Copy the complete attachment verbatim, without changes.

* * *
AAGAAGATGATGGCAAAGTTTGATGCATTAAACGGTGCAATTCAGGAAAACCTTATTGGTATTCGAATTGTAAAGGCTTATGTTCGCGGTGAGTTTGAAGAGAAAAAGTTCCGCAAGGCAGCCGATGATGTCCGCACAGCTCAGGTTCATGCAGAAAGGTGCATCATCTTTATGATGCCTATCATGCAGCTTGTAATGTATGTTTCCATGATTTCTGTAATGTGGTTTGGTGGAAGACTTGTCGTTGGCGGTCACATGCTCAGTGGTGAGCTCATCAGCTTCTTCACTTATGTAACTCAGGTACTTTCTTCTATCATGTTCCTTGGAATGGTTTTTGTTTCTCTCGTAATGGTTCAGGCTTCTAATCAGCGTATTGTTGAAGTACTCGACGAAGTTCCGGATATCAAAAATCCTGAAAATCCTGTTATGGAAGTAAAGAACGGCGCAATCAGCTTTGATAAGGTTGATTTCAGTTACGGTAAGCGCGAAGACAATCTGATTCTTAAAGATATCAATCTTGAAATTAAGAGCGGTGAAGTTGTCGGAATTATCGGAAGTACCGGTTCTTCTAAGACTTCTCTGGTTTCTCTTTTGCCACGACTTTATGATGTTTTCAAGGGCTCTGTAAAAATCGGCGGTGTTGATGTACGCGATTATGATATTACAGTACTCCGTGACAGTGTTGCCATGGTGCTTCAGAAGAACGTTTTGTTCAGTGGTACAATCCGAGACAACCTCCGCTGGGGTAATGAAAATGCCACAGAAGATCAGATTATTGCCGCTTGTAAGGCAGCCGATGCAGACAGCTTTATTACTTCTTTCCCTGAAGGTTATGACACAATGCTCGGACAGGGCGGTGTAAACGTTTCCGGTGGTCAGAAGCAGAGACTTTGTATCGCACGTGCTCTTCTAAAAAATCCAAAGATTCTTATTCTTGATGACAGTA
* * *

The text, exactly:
AAGAAGATGATGGCAAAGTTTGATGCATTAAACGGTGCAATTCAGGAAAACCTTATTGGTATTCGAATTGTAAAGGCTTATGTTCGCGGTGAGTTTGAAGAGAAAAAGTTCCGCAAGGCAGCCGATGATGTCCGCACAGCTCAGGTTCATGCAGAAAGGTGCATCATCTTTATGATGCCTATCATGCAGCTTGTAATGTATGTTTCCATGATTTCTGTAATGTGGTTTGGTGGAAGACTTGTCGTTGGCGGTCACATGCTCAGTGGTGAGCTCATCAGCTTCTTCACTTATGTAACTCAGGTACTTTCTTCTATCATGTTCCTTGGAATGGTTTTTGTTTCTCTCGTAATGGTTCAGGCTTCTAATCAGCGTATTGTTGAAGTACTCGACGAAGTTCCGGATATCAAAAATCCTGAAAATCCTGTTATGGAAGTAAAGAACGGCGCAATCAGCTTTGATAAGGTTGATTTCAGTTACGGTAAGCGCGAAGACAATCTGATTCTTAAAGATATCAATCTTGAAATTAAGAGCGGTGAAGTTGTCGGAATTATCGGAAGTACCGGTTCTTCTAAGACTTCTCTGGTTTCTCTTTTGCCACGACTTTATGATGTTTTCAAGGGCTCTGTAAAAATCGGCGGTGTTGATGTACGCGATTATGATATTACAGTACTCCGTGACAGTGTTGCCATGGTGCTTCAGAAGAACGTTTTGTTCAGTGGTACAATCCGAGACAACCTCCGCTGGGGTAATGAAAATGCCACAGAAGATCAGATTATTGCCGCTTGTAAGGCAGCCGATGCAGACAGCTTTATTACTTCTTTCCCTGAAGGTTATGACACAATGCTCGGACAGGGCGGTGTAAACGTTTCCGGTGGTCAGAAGCAGAGACTTTGTATCGCACGTGCTCTTCTAAAAAATCCAAAGATTCTTATTCTTGATGACAGTA